‘I cannot think of a better career than services engineering’

Mike Davies, one of the founding partners of the Richard Rogers Partnership – and part of the team that worked on the groundbreaking Pompidou Centre in Paris – has proved he has foresight as well as insight. Liza Young speaks to the man in red

It is perhaps no surprise that Mike Davies is a big fan of building services. He was, after all, part of the team – alongside Richard Rogers and Renzo Piano – that designed the Pompidou Centre in Paris, the building that put its services out front and taught the world that ductwork is nothing to be afraid of.

In the 43 years since the Pompidou project turned architecture inside out, Davies has become one of the most distinguished – and distinctive – figures in British building design. A partner in the Richard Rogers Partnership (now Rogers Stirk Harbour + Partners) since 1977, he has led the teams responsible for many of the practice’s most high-tech buildings, including the Millennium Dome and Heathrow Terminal 5.

On all of these projects, services have played an instrumental role in the design approach. Here, Davies reveals the thinking behind the firm’s most innovative designs – including Lloyd’s of London and the Leadenhall Building – and explains why building services engineers are more important than ever to high-quality architecture.

Career to date

Mike Davies has worked with Rogers Stirk Harbour + Partners for more than 35 years, and has been involved in virtually all of its projects. Born in Wales in 1942, he started his career at Airstructures Design, in London, while studying at the Architectural Association. He graduated with a Master’s in Urban Design from UCLA, and worked for six years on the Pompidou Centre before becoming a founding partner in the Richard Rogers Partnership in 1977. He was project director both for the Millennium Dome and Heathrow Terminal 5. Davies was made a CBE in 2000 and was appointed a Chevalier of the Order of the Légion d’honneur in 2010.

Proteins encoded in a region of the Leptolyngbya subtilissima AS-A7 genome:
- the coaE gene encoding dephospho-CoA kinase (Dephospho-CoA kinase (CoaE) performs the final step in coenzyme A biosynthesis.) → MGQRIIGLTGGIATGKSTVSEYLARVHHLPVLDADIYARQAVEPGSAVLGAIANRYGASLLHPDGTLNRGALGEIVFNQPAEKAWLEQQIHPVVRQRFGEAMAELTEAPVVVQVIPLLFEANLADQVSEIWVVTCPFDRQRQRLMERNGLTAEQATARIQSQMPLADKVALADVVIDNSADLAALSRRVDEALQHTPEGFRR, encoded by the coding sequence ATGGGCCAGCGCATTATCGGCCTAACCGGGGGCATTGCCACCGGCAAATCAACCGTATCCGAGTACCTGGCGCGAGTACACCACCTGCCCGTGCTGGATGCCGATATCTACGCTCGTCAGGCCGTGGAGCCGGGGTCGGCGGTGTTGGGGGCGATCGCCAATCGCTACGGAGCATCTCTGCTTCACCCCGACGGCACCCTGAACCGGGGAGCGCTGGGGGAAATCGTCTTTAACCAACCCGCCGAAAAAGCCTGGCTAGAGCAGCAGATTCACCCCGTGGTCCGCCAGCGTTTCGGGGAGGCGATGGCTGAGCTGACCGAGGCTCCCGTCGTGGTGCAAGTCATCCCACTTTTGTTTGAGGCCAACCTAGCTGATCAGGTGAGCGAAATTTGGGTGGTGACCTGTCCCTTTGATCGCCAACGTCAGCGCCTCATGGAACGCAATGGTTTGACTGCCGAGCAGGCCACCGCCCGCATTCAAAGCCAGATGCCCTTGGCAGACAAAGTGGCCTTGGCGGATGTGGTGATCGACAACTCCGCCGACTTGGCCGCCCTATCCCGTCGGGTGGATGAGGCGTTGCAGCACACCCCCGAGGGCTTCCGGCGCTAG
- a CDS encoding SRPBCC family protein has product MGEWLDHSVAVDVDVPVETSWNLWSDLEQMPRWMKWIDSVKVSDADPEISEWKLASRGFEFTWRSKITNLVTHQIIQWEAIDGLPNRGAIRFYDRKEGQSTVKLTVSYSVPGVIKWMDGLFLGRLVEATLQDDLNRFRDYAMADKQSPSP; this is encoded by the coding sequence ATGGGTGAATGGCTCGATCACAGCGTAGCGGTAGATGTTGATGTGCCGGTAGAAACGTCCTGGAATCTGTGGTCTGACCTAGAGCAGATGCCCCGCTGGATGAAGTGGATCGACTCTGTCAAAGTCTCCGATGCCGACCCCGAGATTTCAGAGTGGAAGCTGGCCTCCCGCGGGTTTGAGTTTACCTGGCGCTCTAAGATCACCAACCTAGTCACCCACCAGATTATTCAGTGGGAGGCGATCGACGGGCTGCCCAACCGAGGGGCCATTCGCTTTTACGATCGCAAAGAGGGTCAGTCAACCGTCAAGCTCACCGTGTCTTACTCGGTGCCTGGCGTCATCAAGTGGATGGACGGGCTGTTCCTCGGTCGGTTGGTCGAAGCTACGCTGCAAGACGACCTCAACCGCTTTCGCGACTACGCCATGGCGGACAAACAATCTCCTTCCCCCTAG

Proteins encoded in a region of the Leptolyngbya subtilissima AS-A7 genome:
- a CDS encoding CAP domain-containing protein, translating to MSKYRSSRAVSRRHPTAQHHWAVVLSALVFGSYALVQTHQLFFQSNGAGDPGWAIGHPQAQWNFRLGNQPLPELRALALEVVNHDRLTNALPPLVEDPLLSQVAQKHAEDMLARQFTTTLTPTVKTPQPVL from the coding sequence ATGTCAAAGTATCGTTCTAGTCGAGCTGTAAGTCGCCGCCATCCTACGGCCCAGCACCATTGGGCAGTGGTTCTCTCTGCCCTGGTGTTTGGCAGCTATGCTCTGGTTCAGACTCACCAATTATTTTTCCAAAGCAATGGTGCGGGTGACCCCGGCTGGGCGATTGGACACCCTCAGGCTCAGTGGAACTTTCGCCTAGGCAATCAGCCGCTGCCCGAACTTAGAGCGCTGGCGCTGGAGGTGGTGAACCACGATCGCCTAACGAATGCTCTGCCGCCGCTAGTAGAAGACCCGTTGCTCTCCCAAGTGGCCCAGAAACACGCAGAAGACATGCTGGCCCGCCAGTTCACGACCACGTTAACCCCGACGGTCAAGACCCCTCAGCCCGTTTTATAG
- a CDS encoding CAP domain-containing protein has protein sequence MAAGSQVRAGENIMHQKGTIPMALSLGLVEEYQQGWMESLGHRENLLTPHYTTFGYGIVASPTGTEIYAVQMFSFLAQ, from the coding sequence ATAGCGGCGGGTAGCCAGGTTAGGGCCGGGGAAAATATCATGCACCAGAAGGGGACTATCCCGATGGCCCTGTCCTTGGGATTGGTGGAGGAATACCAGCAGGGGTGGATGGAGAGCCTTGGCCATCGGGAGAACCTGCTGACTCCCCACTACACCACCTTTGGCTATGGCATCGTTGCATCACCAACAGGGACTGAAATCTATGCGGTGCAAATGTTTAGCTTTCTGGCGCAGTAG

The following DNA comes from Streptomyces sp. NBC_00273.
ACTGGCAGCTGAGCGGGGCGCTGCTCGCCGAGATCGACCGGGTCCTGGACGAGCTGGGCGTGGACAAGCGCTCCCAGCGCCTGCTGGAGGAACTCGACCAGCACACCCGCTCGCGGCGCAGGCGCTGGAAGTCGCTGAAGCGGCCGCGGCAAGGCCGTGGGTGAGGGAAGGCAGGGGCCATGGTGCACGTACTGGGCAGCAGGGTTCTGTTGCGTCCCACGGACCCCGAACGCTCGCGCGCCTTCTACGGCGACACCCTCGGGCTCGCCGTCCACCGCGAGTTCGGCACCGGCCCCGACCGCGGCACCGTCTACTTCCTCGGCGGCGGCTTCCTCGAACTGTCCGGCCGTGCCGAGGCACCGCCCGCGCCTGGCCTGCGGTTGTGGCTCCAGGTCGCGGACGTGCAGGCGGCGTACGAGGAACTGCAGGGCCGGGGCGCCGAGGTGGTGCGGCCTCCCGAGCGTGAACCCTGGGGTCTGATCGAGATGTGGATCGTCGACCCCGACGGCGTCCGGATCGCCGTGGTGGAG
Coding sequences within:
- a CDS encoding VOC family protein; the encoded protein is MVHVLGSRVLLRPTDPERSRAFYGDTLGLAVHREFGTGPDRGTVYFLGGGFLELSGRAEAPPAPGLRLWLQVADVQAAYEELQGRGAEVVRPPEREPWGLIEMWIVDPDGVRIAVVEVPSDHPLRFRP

The unlikely traditionalist

With his long, grey beard and stark red suit – he never wears any other colour – 72-year-old Davies has the air of a sixties radical. But it turns out that, in some ways, he is quite the traditionalist. Take the Lloyd’s building, which Rogers designed in the early 1980s. Although the stairs, lifts and pipework are located in six vertical towers on the outside of the building, the positioning of the towers was not down to chance, but to ideas set out a century earlier.

‘The location of each tower is significant,’ says Davies. ‘If you look down any side street, in the gaps you will see the service towers, rather than the building itself – just like in Victorian London, where corners were celebrated and you didn’t see blank walls.

‘In many ways, Lloyd’s of London is a traditional building. Can you think of any Victorian building where you turned a corner without any celebration? I can’t. So it continues in the tradition of London, of celebrating corners – and these small side streets display an urban tapestry.’

Davies says it was important to Lloyd’s that the centre of its dealing operations – The Room – would provide for its needs well into the next century. Rogers responded by creating a series of galleries that could expand – and contract – around a central ‘market’ space, with escalators and external glazed lifts providing easy access between floors. ‘The client was aware of how valuable space is in a city like London, and did not really want people in white coats or blue dungarees carrying out maintenance work in the building – so we put the services elsewhere.’

All the modular mechanical services – lifts, kitchens, fire stairs, lobbies and toilets (which were made in Bristol) – were housed in six service towers, easily accessible for maintenance. In fact, you can strip off a whole service tower and completely rebuild it without closing the insurance market, says Davies.